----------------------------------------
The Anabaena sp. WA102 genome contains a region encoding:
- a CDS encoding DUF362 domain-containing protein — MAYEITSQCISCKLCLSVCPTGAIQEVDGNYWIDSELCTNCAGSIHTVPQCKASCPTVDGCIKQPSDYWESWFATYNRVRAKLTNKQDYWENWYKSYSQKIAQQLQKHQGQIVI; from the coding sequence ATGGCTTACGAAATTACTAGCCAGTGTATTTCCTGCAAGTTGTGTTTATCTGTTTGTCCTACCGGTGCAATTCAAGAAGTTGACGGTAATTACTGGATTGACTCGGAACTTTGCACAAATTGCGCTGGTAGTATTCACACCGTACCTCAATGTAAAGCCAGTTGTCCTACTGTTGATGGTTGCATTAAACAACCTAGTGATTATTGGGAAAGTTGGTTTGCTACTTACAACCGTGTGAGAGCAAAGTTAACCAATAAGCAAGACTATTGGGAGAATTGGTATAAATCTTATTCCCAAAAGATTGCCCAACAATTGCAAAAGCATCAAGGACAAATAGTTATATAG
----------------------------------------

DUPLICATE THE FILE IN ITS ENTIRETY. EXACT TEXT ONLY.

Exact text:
The Anabaena sp. WA102 genome contains a region encoding:
- a CDS encoding DUF362 domain-containing protein — MAYEITSQCISCKLCLSVCPTGAIQEVDGNYWIDSELCTNCAGSIHTVPQCKASCPTVDGCIKQPSDYWESWFATYNRVRAKLTNKQDYWENWYKSYSQKIAQQLQKHQGQIVI; from the coding sequence ATGGCTTACGAAATTACTAGCCAGTGTATTTCCTGCAAGTTGTGTTTATCTGTTTGTCCTACCGGTGCAATTCAAGAAGTTGACGGTAATTACTGGATTGACTCGGAACTTTGCACAAATTGCGCTGGTAGTATTCACACCGTACCTCAATGTAAAGCCAGTTGTCCTACTGTTGATGGTTGCATTAAACAACCTAGTGATTATTGGGAAAGTTGGTTTGCTACTTACAACCGTGTGAGAGCAAAGTTAACCAATAAGCAAGACTATTGGGAGAATTGGTATAAATCTTATTCCCAAAAGATTGCCCAACAATTGCAAAAGCATCAAGGACAAATAGTTATATAG